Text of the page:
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Several hospitalized in tuberculosis outbreak; Long Beach declares health emergency

One died of the disease but the local cases are connected to a specific location and the outbreak doesn’t pose a broad risk to the public, the city’s health officer said.

Several hospitalized in tuberculosis outbreak; Long Beach declares health emergency
Stock image.

An outbreak of tuberculosis that has exposed at least 170 people to the disease and caused 14 active cases prompted Long Beach’s city health officer to declare a public health emergency on Thursday.

Nine of the infected people were hospitalized for some period of time and one person has died, according to a news release from the city. All those affected are believed to have a connection with a specific hotel where some of the people were living.

“The risk to the general public is low – that is not the reason for this emergency,” Dr. Anissa Davis, the health officer, told the Watchdog. “This is a contained local outbreak.”

The city is not naming the hotel to protect the medical privacy of people who may have been exposed. Tuberculosis is caused by a slow-growing bacteria and can be held at bay by a person’s immune system for years, so not everyone who is infected with the bacteria will develop active TB disease, Davis said.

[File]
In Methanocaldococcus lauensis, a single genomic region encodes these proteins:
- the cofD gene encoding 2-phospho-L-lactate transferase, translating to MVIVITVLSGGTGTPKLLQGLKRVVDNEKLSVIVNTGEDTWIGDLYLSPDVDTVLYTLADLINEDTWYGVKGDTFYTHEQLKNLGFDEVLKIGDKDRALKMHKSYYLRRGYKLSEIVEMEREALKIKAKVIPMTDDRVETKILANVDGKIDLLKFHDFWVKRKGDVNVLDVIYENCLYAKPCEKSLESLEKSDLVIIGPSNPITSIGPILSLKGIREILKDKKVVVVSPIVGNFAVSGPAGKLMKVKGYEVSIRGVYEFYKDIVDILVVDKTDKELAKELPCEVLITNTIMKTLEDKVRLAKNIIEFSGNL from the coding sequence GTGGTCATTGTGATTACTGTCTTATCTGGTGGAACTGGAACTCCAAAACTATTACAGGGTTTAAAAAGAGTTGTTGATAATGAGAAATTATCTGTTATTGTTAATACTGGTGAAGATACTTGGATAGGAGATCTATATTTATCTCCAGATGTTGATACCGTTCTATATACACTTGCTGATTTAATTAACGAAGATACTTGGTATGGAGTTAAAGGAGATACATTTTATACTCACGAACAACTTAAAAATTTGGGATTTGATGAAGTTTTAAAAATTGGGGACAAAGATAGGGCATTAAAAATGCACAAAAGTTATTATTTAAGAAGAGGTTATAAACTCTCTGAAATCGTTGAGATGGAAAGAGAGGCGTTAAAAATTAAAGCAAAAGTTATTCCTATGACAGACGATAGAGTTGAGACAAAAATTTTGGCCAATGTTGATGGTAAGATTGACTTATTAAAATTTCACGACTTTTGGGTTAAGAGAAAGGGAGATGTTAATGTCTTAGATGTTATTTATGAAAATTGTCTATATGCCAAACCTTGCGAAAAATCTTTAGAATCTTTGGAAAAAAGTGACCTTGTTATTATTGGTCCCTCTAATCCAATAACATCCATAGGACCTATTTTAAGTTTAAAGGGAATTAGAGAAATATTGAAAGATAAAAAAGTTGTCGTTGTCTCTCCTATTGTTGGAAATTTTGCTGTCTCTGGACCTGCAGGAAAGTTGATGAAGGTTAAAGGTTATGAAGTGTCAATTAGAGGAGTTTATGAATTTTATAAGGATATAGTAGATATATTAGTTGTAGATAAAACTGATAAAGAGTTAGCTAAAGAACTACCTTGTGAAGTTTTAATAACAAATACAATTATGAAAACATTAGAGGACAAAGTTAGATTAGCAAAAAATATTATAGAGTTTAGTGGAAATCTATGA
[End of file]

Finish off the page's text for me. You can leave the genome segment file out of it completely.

Symptoms can include a cough that lasts more than three weeks, fever and night sweats, and loss of appetite. People can spread the disease by coughing, sneezing and talking, but Davis said getting infected takes a much longer exposure than a virus like COVID-19, so it’s more likely to spread among people who live or spend a lot of time together.

Tuberculosis is treatable with a combination of medications, and “we expect everyone to be cured who’s treated,” Davis said.

TB infections are much more common elsewhere in the world. The California Department of Public Health noted in a February advisory that more than 80% of cases statewide are in people born outside the U.S., but people who lack stable housing or have other serious medical conditions are especially vulnerable.


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The state health department also noted that tuberculosis cases in California were up year-over-year by 15% in 2023 when about 2,113 cases were reported.

As to the Long Beach outbreak, Davis couldn’t provide specific details but said she believes it was reported to the city’s Department of Health and Human Services by a medical provider who diagnosed a case locally.

She declared the public health emergency because the number of people who may have been exposed and must be contacted, tested and potentially given care “is outstripping our available resources,” and more resources are available in an emergency. (The Long Beach City Council is expected to ratify the emergency declaration Tuesday.)

Davis said people who are concerned they may have been exposed or have related symptoms should contact their health provider, and they can also call the city resource line, 562-570-7907, between 9 a.m. and 5 p.m. weekdays.


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